The International Code of Marketing of Breast-Milk Substitutes
One of the tenets of the Baby-Friendly Hospital Initiative is that the marketing of breast-milk substitutes, including infant formula, discourages mothers from initiating and/or exclusively breastfeeding their infants. The International Code of Marketing of Breast-Milk Substitutes, adopted by the WHO in 1981, calls for restrictions on the marketing of breast-milk substitutes, infant feeding bottles, and teats. Hospitals and birthing centers wishing to attain and retain Baby-Friendly designation must abide by the provisions of the International Code of Marketing of Breast-Milk Substitutes.
Significant provisions of this code prevent hospitals and birthing centers from accepting free or low-cost infant formula, providing free samples of infant formula to families, or advertising breast-milk substitutes. Provisions of the International Code of Marketing of Breast-Milk Substitutes require:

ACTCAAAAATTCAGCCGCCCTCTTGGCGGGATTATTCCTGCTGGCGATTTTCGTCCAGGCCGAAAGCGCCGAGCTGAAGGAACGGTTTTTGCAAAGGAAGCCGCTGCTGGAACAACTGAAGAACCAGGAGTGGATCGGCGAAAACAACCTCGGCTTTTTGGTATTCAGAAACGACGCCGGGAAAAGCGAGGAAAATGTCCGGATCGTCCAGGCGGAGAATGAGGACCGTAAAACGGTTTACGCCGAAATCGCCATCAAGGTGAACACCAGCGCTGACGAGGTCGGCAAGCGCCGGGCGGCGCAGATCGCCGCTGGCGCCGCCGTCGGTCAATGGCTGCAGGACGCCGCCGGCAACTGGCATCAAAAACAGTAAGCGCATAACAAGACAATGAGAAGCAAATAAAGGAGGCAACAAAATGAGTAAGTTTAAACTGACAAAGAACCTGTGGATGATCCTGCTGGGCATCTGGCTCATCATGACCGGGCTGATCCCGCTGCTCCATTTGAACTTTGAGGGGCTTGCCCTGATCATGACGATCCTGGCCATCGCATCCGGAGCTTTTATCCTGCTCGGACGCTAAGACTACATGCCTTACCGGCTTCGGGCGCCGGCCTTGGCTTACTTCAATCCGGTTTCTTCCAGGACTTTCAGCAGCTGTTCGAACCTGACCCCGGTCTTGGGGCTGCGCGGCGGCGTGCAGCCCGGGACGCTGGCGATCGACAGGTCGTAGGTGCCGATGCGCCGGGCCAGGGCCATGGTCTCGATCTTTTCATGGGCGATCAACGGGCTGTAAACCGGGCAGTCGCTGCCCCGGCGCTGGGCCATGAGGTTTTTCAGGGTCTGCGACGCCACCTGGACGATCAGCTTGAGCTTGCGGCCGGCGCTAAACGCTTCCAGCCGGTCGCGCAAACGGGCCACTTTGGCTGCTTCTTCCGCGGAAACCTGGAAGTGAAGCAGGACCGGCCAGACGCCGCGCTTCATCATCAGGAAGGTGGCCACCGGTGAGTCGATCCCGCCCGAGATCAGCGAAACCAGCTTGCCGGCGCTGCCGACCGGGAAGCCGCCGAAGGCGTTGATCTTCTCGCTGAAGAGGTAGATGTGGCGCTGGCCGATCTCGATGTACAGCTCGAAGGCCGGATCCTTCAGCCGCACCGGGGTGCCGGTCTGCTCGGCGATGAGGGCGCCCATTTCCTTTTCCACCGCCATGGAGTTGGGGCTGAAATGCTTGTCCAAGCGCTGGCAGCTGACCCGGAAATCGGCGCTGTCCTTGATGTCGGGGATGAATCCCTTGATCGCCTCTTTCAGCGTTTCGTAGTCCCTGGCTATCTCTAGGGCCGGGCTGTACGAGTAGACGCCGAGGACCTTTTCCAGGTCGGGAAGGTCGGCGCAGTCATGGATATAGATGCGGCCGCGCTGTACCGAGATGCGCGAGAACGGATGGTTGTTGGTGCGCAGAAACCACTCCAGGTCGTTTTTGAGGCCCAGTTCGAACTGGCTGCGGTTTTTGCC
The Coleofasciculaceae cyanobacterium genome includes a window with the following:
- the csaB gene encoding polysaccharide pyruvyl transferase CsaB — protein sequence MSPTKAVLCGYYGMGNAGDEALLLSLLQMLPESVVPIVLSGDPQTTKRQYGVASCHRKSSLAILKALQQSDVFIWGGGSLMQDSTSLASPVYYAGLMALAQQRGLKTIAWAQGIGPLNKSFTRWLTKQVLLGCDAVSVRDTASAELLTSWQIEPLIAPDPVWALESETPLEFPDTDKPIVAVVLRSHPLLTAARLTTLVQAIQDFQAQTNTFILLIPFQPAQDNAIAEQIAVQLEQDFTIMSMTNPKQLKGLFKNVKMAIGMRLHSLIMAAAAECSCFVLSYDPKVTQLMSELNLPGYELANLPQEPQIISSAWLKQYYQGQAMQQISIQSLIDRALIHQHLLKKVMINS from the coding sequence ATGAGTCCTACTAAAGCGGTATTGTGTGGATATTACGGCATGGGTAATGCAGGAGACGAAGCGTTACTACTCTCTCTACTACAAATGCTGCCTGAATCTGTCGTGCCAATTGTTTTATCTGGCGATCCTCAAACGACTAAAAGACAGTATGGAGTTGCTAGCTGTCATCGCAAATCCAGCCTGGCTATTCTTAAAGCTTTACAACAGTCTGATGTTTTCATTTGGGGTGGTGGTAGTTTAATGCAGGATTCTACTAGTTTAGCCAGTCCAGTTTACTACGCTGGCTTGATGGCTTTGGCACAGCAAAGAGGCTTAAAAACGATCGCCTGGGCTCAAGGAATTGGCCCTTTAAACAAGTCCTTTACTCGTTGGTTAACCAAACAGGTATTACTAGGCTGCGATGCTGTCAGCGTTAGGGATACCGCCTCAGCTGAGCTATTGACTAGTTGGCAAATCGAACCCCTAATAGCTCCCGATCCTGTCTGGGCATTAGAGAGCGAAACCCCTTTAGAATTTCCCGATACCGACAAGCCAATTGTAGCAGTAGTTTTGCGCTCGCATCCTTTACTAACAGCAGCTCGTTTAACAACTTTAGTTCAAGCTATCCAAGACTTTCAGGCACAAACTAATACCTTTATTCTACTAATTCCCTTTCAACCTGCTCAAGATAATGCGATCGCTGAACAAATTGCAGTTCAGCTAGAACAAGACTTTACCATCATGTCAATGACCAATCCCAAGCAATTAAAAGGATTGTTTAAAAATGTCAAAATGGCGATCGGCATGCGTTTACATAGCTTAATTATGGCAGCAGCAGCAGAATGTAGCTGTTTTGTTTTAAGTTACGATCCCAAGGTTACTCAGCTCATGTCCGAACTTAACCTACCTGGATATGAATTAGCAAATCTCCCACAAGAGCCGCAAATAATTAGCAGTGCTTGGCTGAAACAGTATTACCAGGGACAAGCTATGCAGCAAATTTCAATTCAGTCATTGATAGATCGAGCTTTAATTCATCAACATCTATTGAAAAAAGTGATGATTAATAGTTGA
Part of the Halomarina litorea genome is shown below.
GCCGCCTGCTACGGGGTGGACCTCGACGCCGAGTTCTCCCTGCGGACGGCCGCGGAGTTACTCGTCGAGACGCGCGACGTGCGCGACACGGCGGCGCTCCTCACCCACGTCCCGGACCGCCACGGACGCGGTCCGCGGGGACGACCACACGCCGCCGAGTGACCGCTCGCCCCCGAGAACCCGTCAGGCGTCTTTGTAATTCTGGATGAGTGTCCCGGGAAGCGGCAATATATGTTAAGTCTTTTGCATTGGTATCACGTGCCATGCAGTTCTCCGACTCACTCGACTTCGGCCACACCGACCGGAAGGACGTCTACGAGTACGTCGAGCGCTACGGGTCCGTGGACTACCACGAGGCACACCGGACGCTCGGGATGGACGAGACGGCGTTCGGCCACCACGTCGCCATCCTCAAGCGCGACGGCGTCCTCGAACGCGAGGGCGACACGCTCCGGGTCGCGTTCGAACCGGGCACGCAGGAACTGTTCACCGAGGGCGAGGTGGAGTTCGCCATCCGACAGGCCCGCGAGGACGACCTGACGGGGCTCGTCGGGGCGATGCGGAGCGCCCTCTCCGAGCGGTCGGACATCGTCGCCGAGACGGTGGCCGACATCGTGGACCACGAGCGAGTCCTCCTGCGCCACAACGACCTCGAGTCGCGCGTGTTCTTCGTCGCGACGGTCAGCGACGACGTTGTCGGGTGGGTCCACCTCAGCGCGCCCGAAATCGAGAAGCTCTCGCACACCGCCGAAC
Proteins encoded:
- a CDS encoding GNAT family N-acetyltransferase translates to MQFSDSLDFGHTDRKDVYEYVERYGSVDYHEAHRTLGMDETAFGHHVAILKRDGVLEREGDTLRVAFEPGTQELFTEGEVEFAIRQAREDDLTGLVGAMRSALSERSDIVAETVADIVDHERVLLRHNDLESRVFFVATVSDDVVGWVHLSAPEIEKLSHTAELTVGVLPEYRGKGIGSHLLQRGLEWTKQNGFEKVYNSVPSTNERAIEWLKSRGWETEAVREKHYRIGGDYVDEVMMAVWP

- No advertising of breast-milk substitutes to families.
- No free samples or supplies in the health care system.
- No promotion of products through health care facilities, including no free or low-cost formula.
- No contact between marketing personnel and mothers.
- No gifts or personal samples to health workers.
- No words or pictures idealizing artificial feeding, including pictures of infants, on the labels or product.
- Information to health workers should be scientific and factual only.
- All information on artificial feeding, including labels, should explain the benefits of breastfeeding and the costs and hazards associated with artificial feeding.
- Unsuitable products should not be promoted for babies.
- All products should be of high quality and take account of the climate and storage conditions of the country where they are used.